NEW YORK - Twocommercial firms in the U.S. and Japan are teaming up with hopes of ferryingexperiments and other cargo to a planned Japanese laboratory at the InternationalSpace Station (ISS).
TheOklahoma-based Rocketplane Kistler, Inc. and Tokyo's Japan Manned Space SystemsCorp. (JAMSS) have signed a Memorandum of Understanding to develop commercial launchsupport for Japanese users of the space station'sKibo laboratory. The firms announced the deal Tuesday during a SpaceInvestment Summit held here near Wall Street.
RocketplaneKistler is developing its K-1 reusable rocket and cargo module as part ofNASA's Commercial Orbital Transportation Services (COTS) program to spur thedevelopment of private cargo and crew delivery systems for the ISS. The firm issharing a $500 million NASA award with fellow COTS contender Space ExplorationTechnologies (SpaceX), which is developing its own Falconrocket family and Dragon crew capsules.
CharlesLauer, vice president of business development for Rocketplane Kistler, told SPACE.comthat the deal will hopefully lead to ISS-bound launches in 2009 once allcomponents of the Japan Aerospace Exploration Agency's (JAXA) Kibo laboratoryhave been installed at the space station.
"Havingreadily available commercial transportation services to the ISS for both upmassand downmass is critical to attracting users for Japanese investment in ISSfacilities and resources," Kazuhide Todome, JAMSS managing director, said in astatement. "The K-1 launch vehicle shall provide key services to JAMSS and theISS user community."
Lauer saidthat about 30 percent of Japan's Kibo laboratory assets are expected to beavailable for commercial users, though JAXA officials said Wednesday that theycould not comment on the future plans of private firms with an interest insupplying their orbital laboratory. Any commercial supplies are envisioned tobe launched inside K-1 cargo compartments that will resemble those found on themiddeck of NASA's space shuttles, he added.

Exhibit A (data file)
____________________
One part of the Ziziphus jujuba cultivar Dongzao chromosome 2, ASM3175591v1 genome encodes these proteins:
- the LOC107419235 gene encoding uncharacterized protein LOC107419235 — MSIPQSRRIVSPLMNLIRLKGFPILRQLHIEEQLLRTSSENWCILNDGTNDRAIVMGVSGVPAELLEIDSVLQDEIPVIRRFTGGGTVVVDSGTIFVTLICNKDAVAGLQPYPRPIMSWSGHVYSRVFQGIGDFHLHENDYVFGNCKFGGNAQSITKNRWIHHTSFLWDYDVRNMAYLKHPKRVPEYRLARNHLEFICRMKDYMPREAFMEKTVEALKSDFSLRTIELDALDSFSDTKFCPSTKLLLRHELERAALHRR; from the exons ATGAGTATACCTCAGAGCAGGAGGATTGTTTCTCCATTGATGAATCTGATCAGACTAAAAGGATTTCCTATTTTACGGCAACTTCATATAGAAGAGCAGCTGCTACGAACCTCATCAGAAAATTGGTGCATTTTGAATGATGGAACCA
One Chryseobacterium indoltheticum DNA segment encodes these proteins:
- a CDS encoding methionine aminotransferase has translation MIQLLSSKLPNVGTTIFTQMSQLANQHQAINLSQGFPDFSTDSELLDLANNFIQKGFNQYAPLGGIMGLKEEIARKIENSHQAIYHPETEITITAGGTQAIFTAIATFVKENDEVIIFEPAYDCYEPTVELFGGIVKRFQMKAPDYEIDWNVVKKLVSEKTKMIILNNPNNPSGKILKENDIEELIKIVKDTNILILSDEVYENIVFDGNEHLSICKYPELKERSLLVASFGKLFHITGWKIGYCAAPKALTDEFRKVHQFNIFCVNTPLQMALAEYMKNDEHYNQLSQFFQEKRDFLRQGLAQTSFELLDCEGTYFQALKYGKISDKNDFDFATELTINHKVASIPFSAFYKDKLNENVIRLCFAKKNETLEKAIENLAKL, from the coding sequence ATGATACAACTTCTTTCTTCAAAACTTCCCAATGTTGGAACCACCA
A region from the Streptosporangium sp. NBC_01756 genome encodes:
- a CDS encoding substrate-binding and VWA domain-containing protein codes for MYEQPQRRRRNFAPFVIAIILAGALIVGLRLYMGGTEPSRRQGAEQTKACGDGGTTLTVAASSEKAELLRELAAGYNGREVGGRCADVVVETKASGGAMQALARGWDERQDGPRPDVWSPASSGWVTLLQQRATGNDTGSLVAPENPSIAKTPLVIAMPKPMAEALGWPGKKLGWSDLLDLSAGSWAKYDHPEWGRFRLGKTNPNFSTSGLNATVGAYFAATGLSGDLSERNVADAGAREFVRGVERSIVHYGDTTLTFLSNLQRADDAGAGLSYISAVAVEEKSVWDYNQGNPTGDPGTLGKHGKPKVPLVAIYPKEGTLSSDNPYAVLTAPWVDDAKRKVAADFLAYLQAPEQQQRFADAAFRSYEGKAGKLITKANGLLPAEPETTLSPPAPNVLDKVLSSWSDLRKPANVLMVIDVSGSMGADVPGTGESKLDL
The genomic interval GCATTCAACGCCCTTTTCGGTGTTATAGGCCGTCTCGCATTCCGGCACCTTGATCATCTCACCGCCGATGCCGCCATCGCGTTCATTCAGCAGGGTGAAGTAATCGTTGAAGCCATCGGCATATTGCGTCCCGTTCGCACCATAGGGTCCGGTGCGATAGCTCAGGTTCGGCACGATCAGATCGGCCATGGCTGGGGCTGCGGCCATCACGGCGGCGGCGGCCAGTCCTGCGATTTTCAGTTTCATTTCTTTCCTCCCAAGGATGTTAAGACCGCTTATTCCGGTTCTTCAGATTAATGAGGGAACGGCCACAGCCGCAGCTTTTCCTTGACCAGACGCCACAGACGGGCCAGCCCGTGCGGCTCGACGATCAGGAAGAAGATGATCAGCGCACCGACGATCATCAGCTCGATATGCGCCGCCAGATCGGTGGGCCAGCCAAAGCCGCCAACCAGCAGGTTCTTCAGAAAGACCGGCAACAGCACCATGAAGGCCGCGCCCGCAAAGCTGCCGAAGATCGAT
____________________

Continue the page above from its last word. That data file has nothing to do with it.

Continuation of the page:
JAXA's Kibolaboratory consists of several components, but at its heart is the 37-foot (11.2meter) long Japan Experiment Module (JEM) Pressurized Module. Slated for launchin April 2008 aboard a NASA shuttle, the pressurized laboratory will be thelargest science module to be installed at the ISS.
Adding toKibo's pressurized laboratory is the Experiment Logistics Module, a pressurizedcompartment that will serve as an orbital storage area for tools, supplies andother equipment to be used inside Kibo. A dedicated robotic arm and externalscience platform, designed to expose samples to the space environment, roundout the Kibo laboratory.
Kibo'sExperiment Logistics Module is slated to launch in February 2008, and was welcomed intoNASA's Space Station Processing Facility at Florida's Kennedy Space Centeron Tuesday.
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Tariq is the Editor-in-Chief of Space.com and joined the team in 2001, first as an intern and staff writer, and later as an editor. He covers human spaceflight, exploration and space science, as well as skywatching and entertainment. He became Space.com's Managing Editor in 2009 and Editor-in-Chief in 2019. Before joining Space.com, Tariq was a staff reporter for The Los Angeles Times covering education and city beats in La Habra, Fullerton and Huntington Beach. In October 2022, Tariq received the Harry Kolcum Award for excellence in space reporting from the National Space Club Florida Committee. He is also an Eagle Scout (yes, he has the Space Exploration merit badge) and went to Space Camp four times as a kid and a fifth time as an adult. He has journalism degrees from the University of Southern California and New York University. You can find Tariq at Space.com and as the co-host to the This Week In Space podcast with space historian Rod Pyle on the TWiT network. To see his latest project, you can follow Tariq on Twitter @tariqjmalik.